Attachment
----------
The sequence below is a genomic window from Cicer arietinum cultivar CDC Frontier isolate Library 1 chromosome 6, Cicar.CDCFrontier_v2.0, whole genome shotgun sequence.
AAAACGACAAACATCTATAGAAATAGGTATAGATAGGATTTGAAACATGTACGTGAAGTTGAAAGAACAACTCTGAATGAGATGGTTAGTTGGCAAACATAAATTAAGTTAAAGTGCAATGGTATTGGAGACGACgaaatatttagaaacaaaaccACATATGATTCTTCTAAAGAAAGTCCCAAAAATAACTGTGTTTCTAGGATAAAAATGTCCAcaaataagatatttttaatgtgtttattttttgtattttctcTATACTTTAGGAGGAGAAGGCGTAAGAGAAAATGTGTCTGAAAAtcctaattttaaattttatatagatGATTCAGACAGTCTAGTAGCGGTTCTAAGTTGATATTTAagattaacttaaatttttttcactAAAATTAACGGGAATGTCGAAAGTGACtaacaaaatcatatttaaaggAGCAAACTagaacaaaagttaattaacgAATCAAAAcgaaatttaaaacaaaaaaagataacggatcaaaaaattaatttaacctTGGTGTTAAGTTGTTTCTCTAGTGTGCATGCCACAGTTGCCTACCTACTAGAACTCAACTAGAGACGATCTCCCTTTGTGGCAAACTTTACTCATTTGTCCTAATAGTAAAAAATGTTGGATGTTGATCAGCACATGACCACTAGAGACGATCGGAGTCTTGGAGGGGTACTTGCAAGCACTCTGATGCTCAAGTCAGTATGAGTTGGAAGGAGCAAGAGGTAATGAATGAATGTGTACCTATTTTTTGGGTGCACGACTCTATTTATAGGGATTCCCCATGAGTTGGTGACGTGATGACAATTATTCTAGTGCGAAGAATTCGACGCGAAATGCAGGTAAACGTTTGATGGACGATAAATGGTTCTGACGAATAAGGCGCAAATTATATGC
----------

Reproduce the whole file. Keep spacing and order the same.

The sequence below is a genomic window from Cicer arietinum cultivar CDC Frontier isolate Library 1 chromosome 6, Cicar.CDCFrontier_v2.0, whole genome shotgun sequence.
AAAACGACAAACATCTATAGAAATAGGTATAGATAGGATTTGAAACATGTACGTGAAGTTGAAAGAACAACTCTGAATGAGATGGTTAGTTGGCAAACATAAATTAAGTTAAAGTGCAATGGTATTGGAGACGACgaaatatttagaaacaaaaccACATATGATTCTTCTAAAGAAAGTCCCAAAAATAACTGTGTTTCTAGGATAAAAATGTCCAcaaataagatatttttaatgtgtttattttttgtattttctcTATACTTTAGGAGGAGAAGGCGTAAGAGAAAATGTGTCTGAAAAtcctaattttaaattttatatagatGATTCAGACAGTCTAGTAGCGGTTCTAAGTTGATATTTAagattaacttaaatttttttcactAAAATTAACGGGAATGTCGAAAGTGACtaacaaaatcatatttaaaggAGCAAACTagaacaaaagttaattaacgAATCAAAAcgaaatttaaaacaaaaaaagataacggatcaaaaaattaatttaacctTGGTGTTAAGTTGTTTCTCTAGTGTGCATGCCACAGTTGCCTACCTACTAGAACTCAACTAGAGACGATCTCCCTTTGTGGCAAACTTTACTCATTTGTCCTAATAGTAAAAAATGTTGGATGTTGATCAGCACATGACCACTAGAGACGATCGGAGTCTTGGAGGGGTACTTGCAAGCACTCTGATGCTCAAGTCAGTATGAGTTGGAAGGAGCAAGAGGTAATGAATGAATGTGTACCTATTTTTTGGGTGCACGACTCTATTTATAGGGATTCCCCATGAGTTGGTGACGTGATGACAATTATTCTAGTGCGAAGAATTCGACGCGAAATGCAGGTAAACGTTTGATGGACGATAAATGGTTCTGACGAATAAGGCGCAAATTATATGC